I keep asking my friends who manage municipal water systems in the West how low their communities’ water use can go. None of them really know, which is fascinating. Their customers’ water use just keep dropping.
I’ve been following a couple of communities particularly closely – Albuquerque (because it’s my home town) and Las Vegas (the focus of a lot of my research attention for my book). The two communities also are a useful comparison because both do accounting in a sufficiently similar way that I’m able to do reasonable apples-to-apples comparisons. (Municipal comparisons are a notoriously difficult problem because of different accounting approaches, especially with respect to effluent return flows.)
In 2014, water use in Las Vegas dropped dropped another 3 percent, to 205 gallons per capita per day, part of a long, steady slide. It’s dropped 38 percent in the last decade. I don’t have good 2015 Las Vegas data yet, but based on the preliminary Bureau of Reclamation reports, it looks like consumption of Lake Mead water in Southern Nevada in the first nine months of this year is down another 1.5 percent from the same period last year.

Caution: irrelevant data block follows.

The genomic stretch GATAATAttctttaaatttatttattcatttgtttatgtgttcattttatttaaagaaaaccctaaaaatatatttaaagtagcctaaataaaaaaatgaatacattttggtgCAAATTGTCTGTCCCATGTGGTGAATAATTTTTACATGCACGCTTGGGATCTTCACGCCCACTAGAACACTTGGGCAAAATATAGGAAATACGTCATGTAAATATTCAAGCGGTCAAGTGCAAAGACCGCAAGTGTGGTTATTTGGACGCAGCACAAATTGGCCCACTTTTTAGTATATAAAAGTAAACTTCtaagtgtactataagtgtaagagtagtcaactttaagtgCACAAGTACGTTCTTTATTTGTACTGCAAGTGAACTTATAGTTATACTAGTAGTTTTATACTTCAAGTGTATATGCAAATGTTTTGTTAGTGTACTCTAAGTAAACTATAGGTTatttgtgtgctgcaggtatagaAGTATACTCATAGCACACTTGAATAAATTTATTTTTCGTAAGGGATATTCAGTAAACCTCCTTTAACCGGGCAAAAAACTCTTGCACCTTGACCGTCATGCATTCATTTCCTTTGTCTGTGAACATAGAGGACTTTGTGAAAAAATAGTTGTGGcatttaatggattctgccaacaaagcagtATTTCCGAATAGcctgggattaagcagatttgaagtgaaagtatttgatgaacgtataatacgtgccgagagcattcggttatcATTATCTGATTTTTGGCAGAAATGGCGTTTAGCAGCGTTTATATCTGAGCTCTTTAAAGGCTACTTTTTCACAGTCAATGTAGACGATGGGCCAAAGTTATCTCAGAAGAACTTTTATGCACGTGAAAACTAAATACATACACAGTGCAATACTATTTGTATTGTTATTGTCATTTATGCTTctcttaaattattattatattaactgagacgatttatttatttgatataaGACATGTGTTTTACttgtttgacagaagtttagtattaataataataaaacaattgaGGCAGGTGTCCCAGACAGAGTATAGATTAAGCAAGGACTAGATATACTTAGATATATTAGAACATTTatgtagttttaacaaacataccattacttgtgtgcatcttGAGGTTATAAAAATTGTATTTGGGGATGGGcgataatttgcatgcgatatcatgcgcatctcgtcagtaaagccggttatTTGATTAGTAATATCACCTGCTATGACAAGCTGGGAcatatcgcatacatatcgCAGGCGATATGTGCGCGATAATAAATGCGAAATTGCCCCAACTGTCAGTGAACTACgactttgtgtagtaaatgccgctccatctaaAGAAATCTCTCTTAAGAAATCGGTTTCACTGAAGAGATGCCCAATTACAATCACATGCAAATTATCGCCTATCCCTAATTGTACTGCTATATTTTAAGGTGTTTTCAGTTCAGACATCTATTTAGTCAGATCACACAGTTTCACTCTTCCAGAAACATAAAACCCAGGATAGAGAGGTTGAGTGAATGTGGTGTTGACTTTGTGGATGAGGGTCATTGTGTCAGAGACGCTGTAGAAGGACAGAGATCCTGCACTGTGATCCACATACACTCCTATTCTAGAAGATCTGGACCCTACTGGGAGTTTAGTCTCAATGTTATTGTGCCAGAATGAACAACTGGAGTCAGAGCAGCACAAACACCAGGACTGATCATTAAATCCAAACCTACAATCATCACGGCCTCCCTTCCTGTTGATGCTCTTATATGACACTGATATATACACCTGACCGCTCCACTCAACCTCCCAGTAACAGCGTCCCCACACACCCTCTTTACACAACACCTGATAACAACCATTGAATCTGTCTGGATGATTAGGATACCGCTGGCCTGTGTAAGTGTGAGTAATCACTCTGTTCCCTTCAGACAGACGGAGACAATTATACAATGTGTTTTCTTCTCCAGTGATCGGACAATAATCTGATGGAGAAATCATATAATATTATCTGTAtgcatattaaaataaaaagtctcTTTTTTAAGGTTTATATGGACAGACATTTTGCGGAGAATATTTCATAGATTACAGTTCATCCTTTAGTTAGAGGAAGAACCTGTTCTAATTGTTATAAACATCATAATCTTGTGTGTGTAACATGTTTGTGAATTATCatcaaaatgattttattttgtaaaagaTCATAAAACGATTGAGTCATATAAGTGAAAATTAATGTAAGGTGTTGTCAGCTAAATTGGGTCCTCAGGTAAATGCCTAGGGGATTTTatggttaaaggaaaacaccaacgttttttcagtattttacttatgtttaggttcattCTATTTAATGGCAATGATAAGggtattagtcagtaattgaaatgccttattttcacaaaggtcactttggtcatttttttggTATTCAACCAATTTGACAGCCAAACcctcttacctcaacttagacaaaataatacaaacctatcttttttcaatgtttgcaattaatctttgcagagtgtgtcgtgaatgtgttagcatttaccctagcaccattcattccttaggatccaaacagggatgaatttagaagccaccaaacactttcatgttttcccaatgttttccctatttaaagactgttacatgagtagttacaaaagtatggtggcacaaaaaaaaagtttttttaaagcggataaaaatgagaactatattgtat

I just got Albuquerque’s numbers for the first nine months of the year, which are down 3.4 percent from the same period last year. That should put us at somewhere between 130 and 131 gallons per capita per day this year, a 48 percent reduction in water use per person since 1995.
This kind of reduction in per person use of a critical resource is astounding, and says two important things, I think. The first is that we were pretty profligate with our water use until quite recently. The second is that it’s still not clear where the water conservation floor lies.
Note on data for the water nerds: These numbers are based on total withdrawals. My calculations for consumptive fraction: Albuquerque 55 gpcd, Las Vegas 120. See here for background on the difference.